To the Helpers Who Walk My Daughter Down the Hallway


IMG_3742 I dropped my daughter off a little late to school today. Her aide, Lisa, met us at the main office and Erin immediately enveloped her in one of her signature bear hugs. Lisa hugged her back and told her their class was in the library, knowing that would make Erin smile. It did. As I watched them walk away hand-in-hand down the hallway I paused to take a picture. It was a moment I wanted to keep and carry around with me all day.

Driving home I thought of a story a friend recently shared. When her daughters were younger and they were upset about something bad that had happened in the city where they live or some place they heard of in the news, she would borrow a lesson from Fred Rogers and remind them that though frightening things happen it’s important to “look for the helpers. You will always find people who are helping.”

As a parent of a special needs child, the unexpected and the scary has happened, and I am always on the lookout for the helpers. I cannot get Erin, who has a form of autism, through her days without them. I need someone to walk her down the hallway and to her classroom safely, and when that someone takes the time to hold her hand and make her smile, my gratitude knows no bounds. This leave taking – the act of entrusting your child to the care of another is a rite of passage for all parents, but for those with children who cannot communicate the details of their days, it is a leap of unimaginable faith.

The Mighty recently asked readers to describe in one word what it’s like to be the parent of a special needs child. My word is “appreciative.” You appreciate the smallest things your child says or does – but you also appreciate beyond measure the people who come into your life to help. Over the course of Erin’s 13 years I’ve relied on a wide safety net of family, friends, doctors, specialists, teachers, aides as well as a long trail of anonymous men and women whose smile or passing kindness have softened the edges of our often rough and sometimes scary days.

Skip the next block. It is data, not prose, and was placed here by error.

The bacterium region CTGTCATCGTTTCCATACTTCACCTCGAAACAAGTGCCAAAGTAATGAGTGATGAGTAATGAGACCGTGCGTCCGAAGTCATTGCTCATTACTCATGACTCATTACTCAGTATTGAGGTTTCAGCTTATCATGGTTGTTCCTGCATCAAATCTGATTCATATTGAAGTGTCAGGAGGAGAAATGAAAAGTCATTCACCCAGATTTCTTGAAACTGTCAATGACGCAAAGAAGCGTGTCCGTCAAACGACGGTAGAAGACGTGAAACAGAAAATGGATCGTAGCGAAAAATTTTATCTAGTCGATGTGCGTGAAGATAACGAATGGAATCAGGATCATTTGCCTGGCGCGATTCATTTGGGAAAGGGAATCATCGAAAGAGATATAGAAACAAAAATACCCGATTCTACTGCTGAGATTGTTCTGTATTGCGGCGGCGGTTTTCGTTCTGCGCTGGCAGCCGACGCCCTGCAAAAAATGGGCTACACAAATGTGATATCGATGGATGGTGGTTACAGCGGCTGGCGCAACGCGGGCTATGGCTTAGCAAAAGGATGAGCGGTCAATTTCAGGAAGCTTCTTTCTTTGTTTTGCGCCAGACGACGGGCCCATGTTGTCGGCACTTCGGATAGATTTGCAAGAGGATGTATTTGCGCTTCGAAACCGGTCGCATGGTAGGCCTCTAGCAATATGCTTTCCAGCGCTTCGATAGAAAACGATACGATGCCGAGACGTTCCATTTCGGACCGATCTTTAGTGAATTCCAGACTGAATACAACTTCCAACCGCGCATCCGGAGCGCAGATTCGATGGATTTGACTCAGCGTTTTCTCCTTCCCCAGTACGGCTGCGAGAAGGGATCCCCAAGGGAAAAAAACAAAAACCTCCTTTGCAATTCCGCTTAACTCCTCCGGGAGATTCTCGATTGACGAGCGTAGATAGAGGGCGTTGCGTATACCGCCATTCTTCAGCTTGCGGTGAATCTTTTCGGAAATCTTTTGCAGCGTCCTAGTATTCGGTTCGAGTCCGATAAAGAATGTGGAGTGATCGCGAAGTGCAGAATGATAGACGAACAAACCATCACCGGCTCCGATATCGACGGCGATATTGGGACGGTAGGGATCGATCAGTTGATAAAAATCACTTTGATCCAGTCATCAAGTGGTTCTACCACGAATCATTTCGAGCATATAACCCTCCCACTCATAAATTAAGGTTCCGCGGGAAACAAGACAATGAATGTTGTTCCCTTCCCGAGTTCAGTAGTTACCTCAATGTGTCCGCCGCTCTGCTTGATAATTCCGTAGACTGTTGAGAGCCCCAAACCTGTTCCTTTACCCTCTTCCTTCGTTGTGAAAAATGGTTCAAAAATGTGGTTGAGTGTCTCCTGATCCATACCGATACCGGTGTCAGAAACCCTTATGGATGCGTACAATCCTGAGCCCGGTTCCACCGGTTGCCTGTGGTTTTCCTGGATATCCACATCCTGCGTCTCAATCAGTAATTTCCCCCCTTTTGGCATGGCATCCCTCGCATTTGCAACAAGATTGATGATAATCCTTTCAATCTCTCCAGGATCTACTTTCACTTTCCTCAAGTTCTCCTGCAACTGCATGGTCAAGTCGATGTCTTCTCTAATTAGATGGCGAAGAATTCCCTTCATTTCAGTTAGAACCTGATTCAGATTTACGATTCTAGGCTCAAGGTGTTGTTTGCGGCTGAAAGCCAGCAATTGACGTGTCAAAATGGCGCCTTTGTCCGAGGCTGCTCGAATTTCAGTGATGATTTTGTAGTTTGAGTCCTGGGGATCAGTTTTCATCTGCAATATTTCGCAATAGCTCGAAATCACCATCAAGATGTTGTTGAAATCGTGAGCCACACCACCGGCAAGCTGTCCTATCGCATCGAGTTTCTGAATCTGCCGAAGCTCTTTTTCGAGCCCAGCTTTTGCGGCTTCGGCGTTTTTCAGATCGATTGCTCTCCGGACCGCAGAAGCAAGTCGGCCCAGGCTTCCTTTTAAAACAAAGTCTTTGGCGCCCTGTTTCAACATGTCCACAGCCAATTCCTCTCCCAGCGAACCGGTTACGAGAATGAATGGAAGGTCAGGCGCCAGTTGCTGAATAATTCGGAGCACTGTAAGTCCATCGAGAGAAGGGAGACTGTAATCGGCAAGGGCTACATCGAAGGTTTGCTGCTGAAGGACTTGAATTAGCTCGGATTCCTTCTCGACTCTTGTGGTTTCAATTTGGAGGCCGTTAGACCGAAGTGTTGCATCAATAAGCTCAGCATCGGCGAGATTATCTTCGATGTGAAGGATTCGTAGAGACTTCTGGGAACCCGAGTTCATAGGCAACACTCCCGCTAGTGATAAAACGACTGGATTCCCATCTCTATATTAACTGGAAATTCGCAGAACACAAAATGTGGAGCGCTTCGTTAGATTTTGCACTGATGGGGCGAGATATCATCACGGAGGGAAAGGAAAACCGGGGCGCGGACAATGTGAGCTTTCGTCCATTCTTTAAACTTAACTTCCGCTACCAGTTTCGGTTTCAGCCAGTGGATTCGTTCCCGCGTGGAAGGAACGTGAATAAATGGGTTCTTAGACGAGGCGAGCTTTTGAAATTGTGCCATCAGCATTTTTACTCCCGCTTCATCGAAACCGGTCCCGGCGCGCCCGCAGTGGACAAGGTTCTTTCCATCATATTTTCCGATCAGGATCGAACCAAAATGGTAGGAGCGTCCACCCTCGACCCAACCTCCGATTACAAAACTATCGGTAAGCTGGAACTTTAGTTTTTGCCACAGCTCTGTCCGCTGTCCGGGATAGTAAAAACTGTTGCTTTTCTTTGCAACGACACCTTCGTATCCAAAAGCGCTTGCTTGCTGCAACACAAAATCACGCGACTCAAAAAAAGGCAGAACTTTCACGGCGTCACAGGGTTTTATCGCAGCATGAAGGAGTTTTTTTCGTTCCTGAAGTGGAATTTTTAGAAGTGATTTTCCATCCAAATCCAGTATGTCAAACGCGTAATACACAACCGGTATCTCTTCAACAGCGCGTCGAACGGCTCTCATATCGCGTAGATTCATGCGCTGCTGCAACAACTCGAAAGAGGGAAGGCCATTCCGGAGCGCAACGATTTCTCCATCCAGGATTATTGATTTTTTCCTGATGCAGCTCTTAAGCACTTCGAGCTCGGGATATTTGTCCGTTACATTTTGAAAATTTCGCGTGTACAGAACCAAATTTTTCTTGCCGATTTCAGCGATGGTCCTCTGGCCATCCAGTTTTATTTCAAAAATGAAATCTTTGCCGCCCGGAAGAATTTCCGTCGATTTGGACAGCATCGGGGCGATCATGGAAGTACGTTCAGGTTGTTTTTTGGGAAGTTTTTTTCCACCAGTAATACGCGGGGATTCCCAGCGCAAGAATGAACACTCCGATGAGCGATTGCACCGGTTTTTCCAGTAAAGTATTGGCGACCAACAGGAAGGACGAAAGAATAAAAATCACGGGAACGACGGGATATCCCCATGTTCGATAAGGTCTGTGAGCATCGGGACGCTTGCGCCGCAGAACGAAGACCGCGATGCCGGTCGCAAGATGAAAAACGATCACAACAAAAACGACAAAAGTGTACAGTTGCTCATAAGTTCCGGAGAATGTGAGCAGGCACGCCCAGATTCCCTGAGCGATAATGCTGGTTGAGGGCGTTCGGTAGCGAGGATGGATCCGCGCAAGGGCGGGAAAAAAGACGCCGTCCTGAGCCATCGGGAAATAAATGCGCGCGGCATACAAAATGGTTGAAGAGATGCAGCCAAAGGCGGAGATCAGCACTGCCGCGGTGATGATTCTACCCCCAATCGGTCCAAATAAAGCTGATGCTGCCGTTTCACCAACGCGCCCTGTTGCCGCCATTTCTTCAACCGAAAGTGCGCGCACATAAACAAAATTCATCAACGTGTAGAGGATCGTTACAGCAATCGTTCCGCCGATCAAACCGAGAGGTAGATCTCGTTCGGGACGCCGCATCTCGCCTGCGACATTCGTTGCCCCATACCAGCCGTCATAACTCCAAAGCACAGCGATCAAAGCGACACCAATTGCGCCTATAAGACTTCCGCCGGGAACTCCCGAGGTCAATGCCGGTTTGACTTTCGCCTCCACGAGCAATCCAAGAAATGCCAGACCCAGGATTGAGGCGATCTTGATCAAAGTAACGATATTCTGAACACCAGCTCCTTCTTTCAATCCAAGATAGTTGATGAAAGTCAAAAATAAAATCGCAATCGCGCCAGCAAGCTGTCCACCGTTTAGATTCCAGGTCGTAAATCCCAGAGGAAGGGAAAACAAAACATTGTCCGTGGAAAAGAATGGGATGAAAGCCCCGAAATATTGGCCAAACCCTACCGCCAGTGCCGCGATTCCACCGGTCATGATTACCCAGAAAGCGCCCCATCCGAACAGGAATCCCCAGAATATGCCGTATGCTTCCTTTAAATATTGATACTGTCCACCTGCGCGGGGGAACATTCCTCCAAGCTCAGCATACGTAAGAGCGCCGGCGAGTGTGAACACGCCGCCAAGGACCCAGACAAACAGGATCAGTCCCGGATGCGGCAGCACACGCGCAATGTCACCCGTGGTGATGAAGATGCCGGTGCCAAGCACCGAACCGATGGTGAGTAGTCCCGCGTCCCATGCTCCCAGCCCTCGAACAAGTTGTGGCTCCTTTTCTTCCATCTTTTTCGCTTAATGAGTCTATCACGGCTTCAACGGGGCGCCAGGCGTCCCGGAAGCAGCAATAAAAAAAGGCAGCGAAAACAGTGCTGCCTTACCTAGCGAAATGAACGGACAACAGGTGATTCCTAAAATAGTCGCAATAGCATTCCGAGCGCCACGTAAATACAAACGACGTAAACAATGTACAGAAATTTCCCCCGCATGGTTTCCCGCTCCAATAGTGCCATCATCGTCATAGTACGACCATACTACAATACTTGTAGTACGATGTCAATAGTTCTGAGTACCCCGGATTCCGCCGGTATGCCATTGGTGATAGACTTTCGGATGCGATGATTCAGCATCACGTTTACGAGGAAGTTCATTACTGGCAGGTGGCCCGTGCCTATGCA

A few years ago when Erin was 7, I lost her on Manhattan’s Upper West Side. My sister and I were shopping for her newborn and each thought the other had Erin. When we realized this was not the case, my heart stopped as I anticipated the sound of a car crash, had she wandered on to the street outside. As employees blocked the exits and conducted a frantic search, a woman in her mid-sixties suddenly appeared, asking if anyone had lost a little girl. She and three friends who were visiting the city had found Erin hesitating at the top of an escalator in a store next door. Erin, who remains fascinated by the movement of escalators but has trouble timing her step to board, was clutching a bright green t-shirt with a picture of Curious George. A tag from Gap Kids dangled from one of the sleeves. Finding Erin safely encircled by this group of women, I think I said thank you, though I may have said nothing at all.  They seemed to think nothing of it – good timing, glad they could help, happy to move along their way.

It took me weeks to recover.

I still get weak thinking about it – both the feeling of losing her – and the appreciation I felt for these complete strangers – these helpers who found her and took the time to find me.

They are everywhere.

Sometimes we know their names. And sometimes they float in and out of your day, your life so briefly, you barely get a chance to acknowledge them, let alone to stop and take a picture.

In either case their imprint and my gratitude will always be there.

For all of February, The Mighty is asking its readers the following: Describe the moment a stranger — or someone you don’t know very well — showed you or a loved one incredible love. No gesture is too small! If you’d like to participate, please send a blog post to [email protected] Please  include a photo for the piece, a photo of yourself and 1-2 sentence bio.

Want to end the stigma around disabilityLike us on Facebook.

And sign up for what we hope will be your favorite thing to read at night.


Find this story helpful? Share it with someone you care about.